What we do have in very plentiful supply are Jarrah and Tasmanian Oak. Jarrah is an incredibly dense, strong, durable timber. Great for railway sleepers (all the railway sleepers in the London underground were made from Western Australian Jarrah), but challenging to build a boat with. Tasmanian Oak is slightly less dense than Jarrah, but still isn't exactly a lightweight timber. So I'm wanting to build a wooden mast. You can see my dilemma. There's no way I'm going to build it out of Pine or Western Red Cedar, because both are much too soft. I'm interested in the birdsmouth construction, but I want a sailtrack, and I can't think of a straightforward way to do that with normal birdsmouth.
Well if a simple method won't suffice, surely a complicated method will. If I build a sailtrack piece out of Jarrah, then use that to replace the back three birdsmouth staves in an eight sided spar, then mirror everything so the left and right sides are the same, I end up with something that will do what I want.
So I designed my mast in sketchup. The birdsmouth bits are 30mm x 12mm Tassie oak. The sailtrack bit is made from two pieces of 30mm x 12mm Jarrah, cunningly joined after cutting the track with biscuits. Then a pair of 18mm x 30mm tassie oak bits get laminated on, and more cutting happens to make the back of the mast. After assembly the whole lot is planed to an oval shape 63mm wide x 76mm long.
I started by cutting the birdsmouths into my 30mm x 12mm tassie oak. I used a 12mm dia 90 degree V bit in my trim router, with some guides screwed into the base.
Once my lamination had set up I cut rebates into the tassie oak part to locate the front five staves.
This is what my prototype looks like now. I still need to bevel the back sides and cut open the sailtrack slot, glue the whole shebang together, then plane it to an oval. I weighed this 300mm section this morning at 649g. That's with a fair bit of material still to be removed. That means a 6.1m mast built like this should weigh around 13kg, and hopefully be as strong as they come...
The result looked really awful. The tabernacle looked very heavy and the spine rather light. It looked kinda perched there.
The tabernacle is made from Jarrah, with 16mm thick side plates and a solid wedge shaped piece between them. I bored an 18mm dia hole for the mast pivot bushings. I'll turn up some bushings to go in there and use a 12mm bronze shaft for the mast pivot. I'm waiting on some 12ga bronze screws to screw the base of the tabernacle down to the bridge piece. I'll attach the centerboard lifting block to the back of the tabernacle once it's installed.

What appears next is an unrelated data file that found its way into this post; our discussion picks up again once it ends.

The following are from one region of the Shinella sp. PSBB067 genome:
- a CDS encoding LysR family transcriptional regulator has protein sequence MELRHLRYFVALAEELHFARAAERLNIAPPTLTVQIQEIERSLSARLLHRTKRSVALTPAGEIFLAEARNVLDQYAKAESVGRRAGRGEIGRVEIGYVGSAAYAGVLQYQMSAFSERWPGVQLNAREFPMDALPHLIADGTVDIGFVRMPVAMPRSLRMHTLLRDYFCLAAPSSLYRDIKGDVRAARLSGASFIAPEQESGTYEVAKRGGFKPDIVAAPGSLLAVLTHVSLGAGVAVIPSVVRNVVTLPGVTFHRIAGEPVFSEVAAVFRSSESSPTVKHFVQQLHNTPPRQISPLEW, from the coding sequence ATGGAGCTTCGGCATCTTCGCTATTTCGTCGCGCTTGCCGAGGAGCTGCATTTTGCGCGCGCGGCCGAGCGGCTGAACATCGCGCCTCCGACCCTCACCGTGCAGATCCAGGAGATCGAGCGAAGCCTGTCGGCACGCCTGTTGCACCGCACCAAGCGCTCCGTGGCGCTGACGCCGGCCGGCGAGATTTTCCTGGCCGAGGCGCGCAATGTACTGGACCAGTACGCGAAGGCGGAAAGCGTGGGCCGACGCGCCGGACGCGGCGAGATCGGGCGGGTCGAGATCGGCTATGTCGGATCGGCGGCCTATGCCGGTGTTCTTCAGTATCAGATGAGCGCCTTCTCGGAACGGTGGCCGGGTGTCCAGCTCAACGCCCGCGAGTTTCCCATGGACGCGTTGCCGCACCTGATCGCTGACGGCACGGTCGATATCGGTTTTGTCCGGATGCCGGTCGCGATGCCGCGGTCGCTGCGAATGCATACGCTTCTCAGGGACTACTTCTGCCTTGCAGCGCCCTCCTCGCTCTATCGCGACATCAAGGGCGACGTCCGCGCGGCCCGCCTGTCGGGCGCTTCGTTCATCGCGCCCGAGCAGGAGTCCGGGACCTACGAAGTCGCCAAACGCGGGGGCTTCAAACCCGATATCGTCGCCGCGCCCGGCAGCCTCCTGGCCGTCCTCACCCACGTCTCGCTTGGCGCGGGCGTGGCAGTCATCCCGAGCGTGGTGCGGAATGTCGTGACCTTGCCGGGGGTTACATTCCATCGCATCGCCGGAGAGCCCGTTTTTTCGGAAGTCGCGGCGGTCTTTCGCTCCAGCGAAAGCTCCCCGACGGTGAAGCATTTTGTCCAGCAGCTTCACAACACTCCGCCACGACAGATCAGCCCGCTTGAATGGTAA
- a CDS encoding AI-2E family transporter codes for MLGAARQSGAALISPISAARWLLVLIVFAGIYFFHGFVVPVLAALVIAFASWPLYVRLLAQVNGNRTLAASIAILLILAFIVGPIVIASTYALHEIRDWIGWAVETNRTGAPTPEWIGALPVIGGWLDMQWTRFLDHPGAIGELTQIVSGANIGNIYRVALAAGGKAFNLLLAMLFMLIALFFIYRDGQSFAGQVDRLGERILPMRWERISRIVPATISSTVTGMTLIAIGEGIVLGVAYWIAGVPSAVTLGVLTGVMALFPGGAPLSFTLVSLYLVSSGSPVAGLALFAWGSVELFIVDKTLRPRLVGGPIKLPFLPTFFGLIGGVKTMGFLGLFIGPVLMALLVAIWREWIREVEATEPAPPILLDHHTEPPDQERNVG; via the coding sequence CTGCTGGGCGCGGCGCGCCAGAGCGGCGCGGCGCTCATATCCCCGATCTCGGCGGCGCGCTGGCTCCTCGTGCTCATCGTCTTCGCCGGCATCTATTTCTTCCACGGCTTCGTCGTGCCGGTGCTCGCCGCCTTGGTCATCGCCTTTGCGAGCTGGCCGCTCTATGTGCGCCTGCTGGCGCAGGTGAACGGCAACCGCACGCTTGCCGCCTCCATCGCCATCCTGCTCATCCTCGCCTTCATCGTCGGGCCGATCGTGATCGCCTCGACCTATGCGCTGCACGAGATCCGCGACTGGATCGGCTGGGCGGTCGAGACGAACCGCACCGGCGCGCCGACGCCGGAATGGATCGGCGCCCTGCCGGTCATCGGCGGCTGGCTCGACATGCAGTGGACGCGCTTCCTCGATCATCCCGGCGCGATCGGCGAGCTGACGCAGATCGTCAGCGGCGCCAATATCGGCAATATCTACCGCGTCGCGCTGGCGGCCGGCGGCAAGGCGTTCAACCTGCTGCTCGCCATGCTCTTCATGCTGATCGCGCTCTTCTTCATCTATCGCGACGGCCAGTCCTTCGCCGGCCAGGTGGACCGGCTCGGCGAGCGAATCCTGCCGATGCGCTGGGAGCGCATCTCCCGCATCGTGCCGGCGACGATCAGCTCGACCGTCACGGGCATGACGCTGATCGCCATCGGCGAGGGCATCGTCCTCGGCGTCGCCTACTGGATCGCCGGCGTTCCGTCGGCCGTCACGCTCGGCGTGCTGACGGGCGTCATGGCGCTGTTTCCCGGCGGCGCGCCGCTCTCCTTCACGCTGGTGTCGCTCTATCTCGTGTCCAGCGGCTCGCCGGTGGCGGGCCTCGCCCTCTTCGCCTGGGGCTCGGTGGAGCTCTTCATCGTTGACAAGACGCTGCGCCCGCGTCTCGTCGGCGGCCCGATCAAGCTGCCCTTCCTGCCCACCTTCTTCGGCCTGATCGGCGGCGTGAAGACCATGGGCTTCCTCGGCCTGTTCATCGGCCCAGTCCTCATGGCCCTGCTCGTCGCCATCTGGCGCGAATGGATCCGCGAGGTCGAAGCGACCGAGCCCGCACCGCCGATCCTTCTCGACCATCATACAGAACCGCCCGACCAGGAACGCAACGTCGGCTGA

By doing one bulkhead at a time and test fitting with a piece of timber, we were able to ensure the angle of each notch is right for the path of the stringer, with no huge gaps.
Once we were happy with the notches in the rear four on both sides, we glued the stringer in and clamped it overnight, before finessing the notches in the bow. This was mainly because we don't have enough clamps to do two stringers full length. Here's the aft port side all glued up and clamped.
Barrett Faneuf was all fancy with her transom, and used a saw to cut the planks edgewise into thin slices. I have no saw. What I do have (thanks Dai!) is a thumping big router with a 25mm bit, a huge hand plane, and a whole lot of
After a couple of days of going at it with the router, I had a really rough surface approximately 6mm thick, which I could then plane smooth. This I did with my awesome English Stanley no. 7, the smootherator.
Putting the doubler on the transom gave me another opportunity to use all my clamps at once.
I've used epoxy paints before, I've used water based paints, and I've used polyurethanes. This stuff is a bit of a mix of all of the above. The undercoat is a two part waterbased epoxy. No isocyanates as far as I can tell (yay!), and simplified clean up because you can flush most of the mess out with water. There's a brush-clogging residue left though that has to be removed with epoxy thinners.
This stuff is extremely thick. It builds quicker than any paint I've used before, and refuses to level. I used a 5mm nap roller to put the first layer on, then tried a brush for the second coat. I think I'll try thinning it out rather more than the recommended 10% next time, to save myself quite a bit of sanding.
Based on my experience with the undercoat, I tried spraying the top coats, a polyurethane with a cross-linker that you bung in just before going to work. Again, 10% thinning as recommended is nowhere near enough. It sets up in mere minutes. I can see a path to gloss without buffing, but I've got a ways to go before I reach that. Anyway, here's the centerboard. From two feet it looks fantastic. Just don't look too closely!